‘Christmas On The Farm’ Brings Locals To Hydroponics Farm

Rebecca, 13, Susanna, 11, and Josias, 9, decorate Christmas cookies at one of the vendor tents.

By Meredith Burow

Little girls sporting faux holly crowns and little boys munching on homemade caramel corn scurried around vendor booths Saturday, Dec. 9 as bushels of bundled-up locals braved the cold and flocked to “Christmas on the Farm” at You Farm, a newly created hydroponics farm off Seminole Pratt Whitney Road, just north of Southern Blvd.

The event, which featured a Christmas concert, hayrides, a bonfire, marshmallows, local art, and a petting zoo with goats, horses, chicks and turkeys, started as a desire for the You Farm family to celebrate Christmas together.

“It was simply an event that started as something small to be able to bring friends and family over with chairs and blankets and do a Christmas service on the farm,” You Farm founder Stefan Horbonis said.

The idea quickly grew into a full-blown, community-wide affair.

All monetary donations to the farm Saturday night, and in general, go to You Farm’s mission, a nonprofit organization designed to create modern-day farms inside shipping containers through hydroponic farming, and then ship them to developing nations. The event was completely free-of-charge to visitors.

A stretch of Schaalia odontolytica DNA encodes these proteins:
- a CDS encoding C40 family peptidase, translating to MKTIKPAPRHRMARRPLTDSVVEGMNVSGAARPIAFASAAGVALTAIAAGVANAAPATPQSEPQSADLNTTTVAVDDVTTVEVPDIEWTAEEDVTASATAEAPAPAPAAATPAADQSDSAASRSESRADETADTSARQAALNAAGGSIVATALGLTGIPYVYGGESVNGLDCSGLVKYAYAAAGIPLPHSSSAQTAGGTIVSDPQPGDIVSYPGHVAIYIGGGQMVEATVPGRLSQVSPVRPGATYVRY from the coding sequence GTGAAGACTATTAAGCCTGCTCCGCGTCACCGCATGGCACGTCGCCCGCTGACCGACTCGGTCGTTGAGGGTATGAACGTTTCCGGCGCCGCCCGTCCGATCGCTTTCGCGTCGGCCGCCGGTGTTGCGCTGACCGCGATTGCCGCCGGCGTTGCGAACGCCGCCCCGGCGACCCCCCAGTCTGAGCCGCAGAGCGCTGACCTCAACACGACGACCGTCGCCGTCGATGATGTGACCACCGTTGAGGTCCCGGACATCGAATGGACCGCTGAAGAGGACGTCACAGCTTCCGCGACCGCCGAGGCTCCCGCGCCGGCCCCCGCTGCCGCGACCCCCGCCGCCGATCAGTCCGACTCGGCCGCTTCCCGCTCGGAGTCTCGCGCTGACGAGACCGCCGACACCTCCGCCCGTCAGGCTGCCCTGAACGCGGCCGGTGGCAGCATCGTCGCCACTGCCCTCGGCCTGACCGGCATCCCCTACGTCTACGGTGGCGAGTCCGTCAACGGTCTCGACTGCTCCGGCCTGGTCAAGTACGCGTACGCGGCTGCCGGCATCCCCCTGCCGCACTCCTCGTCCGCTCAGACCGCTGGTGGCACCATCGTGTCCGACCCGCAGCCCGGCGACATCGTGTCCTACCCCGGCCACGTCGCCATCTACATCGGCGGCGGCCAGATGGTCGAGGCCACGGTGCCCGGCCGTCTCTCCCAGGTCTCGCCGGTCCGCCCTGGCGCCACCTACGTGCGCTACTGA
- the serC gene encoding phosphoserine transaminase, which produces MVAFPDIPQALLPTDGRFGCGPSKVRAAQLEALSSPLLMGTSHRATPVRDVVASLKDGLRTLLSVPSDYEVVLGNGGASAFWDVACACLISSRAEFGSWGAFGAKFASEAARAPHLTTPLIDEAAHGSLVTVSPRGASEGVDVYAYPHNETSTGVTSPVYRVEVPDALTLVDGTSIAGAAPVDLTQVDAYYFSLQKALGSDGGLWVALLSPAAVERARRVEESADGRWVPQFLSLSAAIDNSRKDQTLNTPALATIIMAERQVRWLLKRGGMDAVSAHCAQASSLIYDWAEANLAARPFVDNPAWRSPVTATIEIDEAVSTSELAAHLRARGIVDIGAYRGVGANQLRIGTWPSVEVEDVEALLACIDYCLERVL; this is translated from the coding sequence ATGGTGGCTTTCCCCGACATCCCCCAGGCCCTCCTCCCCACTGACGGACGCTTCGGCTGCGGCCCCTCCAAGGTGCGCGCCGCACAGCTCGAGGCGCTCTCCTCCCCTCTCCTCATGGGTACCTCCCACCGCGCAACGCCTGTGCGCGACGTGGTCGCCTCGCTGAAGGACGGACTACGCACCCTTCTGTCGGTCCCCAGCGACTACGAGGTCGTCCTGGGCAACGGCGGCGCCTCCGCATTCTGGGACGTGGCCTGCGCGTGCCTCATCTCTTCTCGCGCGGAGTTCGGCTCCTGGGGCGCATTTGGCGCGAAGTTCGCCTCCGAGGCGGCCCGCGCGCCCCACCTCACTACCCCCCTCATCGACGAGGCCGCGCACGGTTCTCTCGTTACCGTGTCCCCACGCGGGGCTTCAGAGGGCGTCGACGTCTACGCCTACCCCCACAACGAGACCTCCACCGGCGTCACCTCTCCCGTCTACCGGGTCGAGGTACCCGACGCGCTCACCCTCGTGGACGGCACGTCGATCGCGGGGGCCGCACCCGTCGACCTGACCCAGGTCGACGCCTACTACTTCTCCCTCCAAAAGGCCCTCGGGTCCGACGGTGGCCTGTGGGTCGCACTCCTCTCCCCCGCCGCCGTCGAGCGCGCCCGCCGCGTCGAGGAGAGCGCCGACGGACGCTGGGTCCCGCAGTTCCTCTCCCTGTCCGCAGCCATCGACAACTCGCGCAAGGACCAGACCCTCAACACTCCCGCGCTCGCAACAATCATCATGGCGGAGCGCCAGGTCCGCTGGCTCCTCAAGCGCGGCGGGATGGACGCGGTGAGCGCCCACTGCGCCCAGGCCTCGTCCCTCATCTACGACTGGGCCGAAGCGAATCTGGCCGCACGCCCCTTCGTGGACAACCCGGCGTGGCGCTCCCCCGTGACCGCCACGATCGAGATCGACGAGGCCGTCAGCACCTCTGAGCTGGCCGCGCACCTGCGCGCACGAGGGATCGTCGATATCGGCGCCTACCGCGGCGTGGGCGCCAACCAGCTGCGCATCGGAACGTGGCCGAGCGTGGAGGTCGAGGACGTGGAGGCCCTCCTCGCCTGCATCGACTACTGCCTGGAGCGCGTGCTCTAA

“We just came for the fun,” said Jennifer Weaver, a homeschool mother of six. “It’s neat.”

The occasion was appealing to the children as well. Motioning to one of her older daughters, Weaver said, “Someone did not want to come.”

She was met with a resounding, “I didn’t know there was a petting zoo!”

Weaver was impressed by how inexpensive the handmade art was. “Usually vendors are more expensive, but they’re very reasonable [here],” she said.

Christmas on the Farm was also an inexpensive opportunity for new and seasoned vendors to find extra cash and new customers.

“The fee wasn’t that much to get in,” said Diane Sousa, who sold ocean-themed, “upcycled” art, such as seashell sun-catchers.

This was Sousa’s first time selling her art in any kind of craft fair, having decided to participate after seeing the event listed on Nextdoor, a neighborhood notifications app.

Facebook also played a large role in participation, with more than 1,090 Facebook users marking themselves as “interested” in Christmas on the Farm’s Facebook event page, and more than 150 people marking themselves as “going,” the affair was no longer a twinkle in Horbonis’ eye.

“God’s now sitting in front of me saying, ‘You can’t think small with me,’” Horbonis said. “’You’ve got to think bigger.’”

To learn more about You Farm, visit www.youfarmfresh.com or like them on Facebook at www.facebook.com/youfarmfresh.